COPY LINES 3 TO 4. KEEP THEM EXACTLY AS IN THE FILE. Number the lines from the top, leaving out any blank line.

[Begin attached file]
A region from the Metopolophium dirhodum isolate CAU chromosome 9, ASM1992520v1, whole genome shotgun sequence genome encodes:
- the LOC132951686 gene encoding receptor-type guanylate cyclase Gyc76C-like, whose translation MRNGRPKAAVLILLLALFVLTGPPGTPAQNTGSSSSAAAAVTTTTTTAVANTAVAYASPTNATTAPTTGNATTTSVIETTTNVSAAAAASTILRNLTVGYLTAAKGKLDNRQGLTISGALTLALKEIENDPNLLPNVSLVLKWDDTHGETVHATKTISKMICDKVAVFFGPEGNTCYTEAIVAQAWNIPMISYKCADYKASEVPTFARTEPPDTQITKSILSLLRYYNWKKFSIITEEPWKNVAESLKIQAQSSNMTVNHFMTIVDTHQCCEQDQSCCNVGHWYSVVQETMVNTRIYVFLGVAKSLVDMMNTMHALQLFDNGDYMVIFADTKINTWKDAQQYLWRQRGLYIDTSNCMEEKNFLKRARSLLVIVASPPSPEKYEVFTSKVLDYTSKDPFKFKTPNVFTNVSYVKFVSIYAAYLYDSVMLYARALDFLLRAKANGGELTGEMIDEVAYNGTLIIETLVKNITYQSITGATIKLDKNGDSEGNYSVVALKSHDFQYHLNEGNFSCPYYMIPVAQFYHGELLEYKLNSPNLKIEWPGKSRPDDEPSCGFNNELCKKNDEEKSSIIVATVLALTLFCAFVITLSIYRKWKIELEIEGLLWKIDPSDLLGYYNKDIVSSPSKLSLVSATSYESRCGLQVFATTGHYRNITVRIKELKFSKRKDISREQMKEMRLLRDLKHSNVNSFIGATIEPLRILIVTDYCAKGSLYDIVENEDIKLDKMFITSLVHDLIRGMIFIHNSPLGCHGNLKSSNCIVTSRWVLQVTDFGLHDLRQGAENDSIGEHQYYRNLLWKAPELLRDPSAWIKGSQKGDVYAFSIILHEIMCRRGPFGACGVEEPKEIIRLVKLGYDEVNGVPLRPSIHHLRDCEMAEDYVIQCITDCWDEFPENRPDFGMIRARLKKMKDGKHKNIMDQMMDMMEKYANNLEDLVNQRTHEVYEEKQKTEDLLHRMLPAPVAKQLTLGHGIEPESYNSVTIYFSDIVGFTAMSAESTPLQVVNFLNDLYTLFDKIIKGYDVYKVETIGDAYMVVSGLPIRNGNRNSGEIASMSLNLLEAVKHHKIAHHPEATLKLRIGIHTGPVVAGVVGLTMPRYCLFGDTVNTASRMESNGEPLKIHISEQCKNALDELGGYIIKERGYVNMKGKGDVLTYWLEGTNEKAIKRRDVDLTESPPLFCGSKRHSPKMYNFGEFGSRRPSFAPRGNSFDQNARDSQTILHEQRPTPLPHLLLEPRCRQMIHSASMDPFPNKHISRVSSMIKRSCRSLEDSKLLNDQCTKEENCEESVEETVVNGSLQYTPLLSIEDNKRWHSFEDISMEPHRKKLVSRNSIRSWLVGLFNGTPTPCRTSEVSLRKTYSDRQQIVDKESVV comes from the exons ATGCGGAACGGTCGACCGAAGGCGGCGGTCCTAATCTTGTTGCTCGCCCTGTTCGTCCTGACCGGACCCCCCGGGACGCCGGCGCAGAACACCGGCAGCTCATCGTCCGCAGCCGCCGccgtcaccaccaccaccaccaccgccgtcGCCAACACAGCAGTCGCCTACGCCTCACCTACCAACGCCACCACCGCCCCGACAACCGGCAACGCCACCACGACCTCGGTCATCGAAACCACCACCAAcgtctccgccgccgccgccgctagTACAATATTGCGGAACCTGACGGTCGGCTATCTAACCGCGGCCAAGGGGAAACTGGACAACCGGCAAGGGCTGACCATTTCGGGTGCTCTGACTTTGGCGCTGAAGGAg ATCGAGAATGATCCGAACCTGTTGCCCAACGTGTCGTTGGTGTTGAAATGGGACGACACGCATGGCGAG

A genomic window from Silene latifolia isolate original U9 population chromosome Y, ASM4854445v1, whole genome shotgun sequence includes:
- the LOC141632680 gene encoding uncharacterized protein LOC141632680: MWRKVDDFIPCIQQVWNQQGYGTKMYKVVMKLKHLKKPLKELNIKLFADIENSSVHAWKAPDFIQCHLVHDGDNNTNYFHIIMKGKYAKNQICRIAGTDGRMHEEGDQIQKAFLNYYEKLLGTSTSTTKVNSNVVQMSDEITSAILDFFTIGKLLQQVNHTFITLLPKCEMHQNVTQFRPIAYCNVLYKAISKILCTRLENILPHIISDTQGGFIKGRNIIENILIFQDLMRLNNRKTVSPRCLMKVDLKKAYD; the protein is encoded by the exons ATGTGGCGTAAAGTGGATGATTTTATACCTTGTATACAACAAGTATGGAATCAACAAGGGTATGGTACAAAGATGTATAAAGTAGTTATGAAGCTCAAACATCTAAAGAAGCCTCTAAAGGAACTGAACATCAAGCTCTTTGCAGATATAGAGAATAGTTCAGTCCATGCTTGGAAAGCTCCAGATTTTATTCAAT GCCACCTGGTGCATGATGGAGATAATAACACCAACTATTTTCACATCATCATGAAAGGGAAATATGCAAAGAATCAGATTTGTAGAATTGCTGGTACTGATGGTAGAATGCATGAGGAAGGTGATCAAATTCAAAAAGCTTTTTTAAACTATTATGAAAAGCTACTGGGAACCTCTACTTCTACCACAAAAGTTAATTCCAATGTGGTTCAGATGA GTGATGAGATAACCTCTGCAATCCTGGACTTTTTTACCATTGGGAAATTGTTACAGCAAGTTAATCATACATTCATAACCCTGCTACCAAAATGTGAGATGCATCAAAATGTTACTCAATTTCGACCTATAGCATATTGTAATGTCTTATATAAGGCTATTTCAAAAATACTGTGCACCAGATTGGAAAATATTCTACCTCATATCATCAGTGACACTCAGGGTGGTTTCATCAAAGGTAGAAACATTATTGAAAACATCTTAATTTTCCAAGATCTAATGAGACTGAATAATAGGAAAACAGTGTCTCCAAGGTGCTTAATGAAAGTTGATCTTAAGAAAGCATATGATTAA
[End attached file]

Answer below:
A genomic window from Silene latifolia isolate original U9 population chromosome Y, ASM4854445v1, whole genome shotgun sequence includes:
- the LOC141632680 gene encoding uncharacterized protein LOC141632680: MWRKVDDFIPCIQQVWNQQGYGTKMYKVVMKLKHLKKPLKELNIKLFADIENSSVHAWKAPDFIQCHLVHDGDNNTNYFHIIMKGKYAKNQICRIAGTDGRMHEEGDQIQKAFLNYYEKLLGTSTSTTKVNSNVVQMSDEITSAILDFFTIGKLLQQVNHTFITLLPKCEMHQNVTQFRPIAYCNVLYKAISKILCTRLENILPHIISDTQGGFIKGRNIIENILIFQDLMRLNNRKTVSPRCLMKVDLKKAYD; the protein is encoded by the exons ATGTGGCGTAAAGTGGATGATTTTATACCTTGTATACAACAAGTATGGAATCAACAAGGGTATGGTACAAAGATGTATAAAGTAGTTATGAAGCTCAAACATCTAAAGAAGCCTCTAAAGGAACTGAACATCAAGCTCTTTGCAGATATAGAGAATAGTTCAGTCCATGCTTGGAAAGCTCCAGATTTTATTCAAT GCCACCTGGTGCATGATGGAGATAATAACACCAACTATTTTCACATCATCATGAAAGGGAAATATGCAAAGAATCAGATTTGTAGAATTGCTGGTACTGATGGTAGAATGCATGAGGAAGGTGATCAAATTCAAAAAGCTTTTTTAAACTATTATGAAAAGCTACTGGGAACCTCTACTTCTACCACAAAAGTTAATTCCAATGTGGTTCAGATGA GTGATGAGATAACCTCTGCAATCCTGGACTTTTTTACCATTGGGAAATTGTTACAGCAAGTTAATCATACATTCATAACCCTGCTACCAAAATGTGAGATGCATCAAAATGTTACTCAATTTCGACCTATAGCATATTGTAATGTCTTATATAAGGCTATTTCAAAAATACTGTGCACCAGATTGGAAAATATTCTACCTCATATCATCAGTGACACTCAGGGTGGTTTCATCAAAGGTAGAAACATTATTGAAAACATCTTAATTTTCCAAGATCTAATGAGACTGAATAATAGGAAAACAGTGTCTCCAAGGTGCTTAATGAAAGTTGATCTTAAGAAAGCATATGATTAA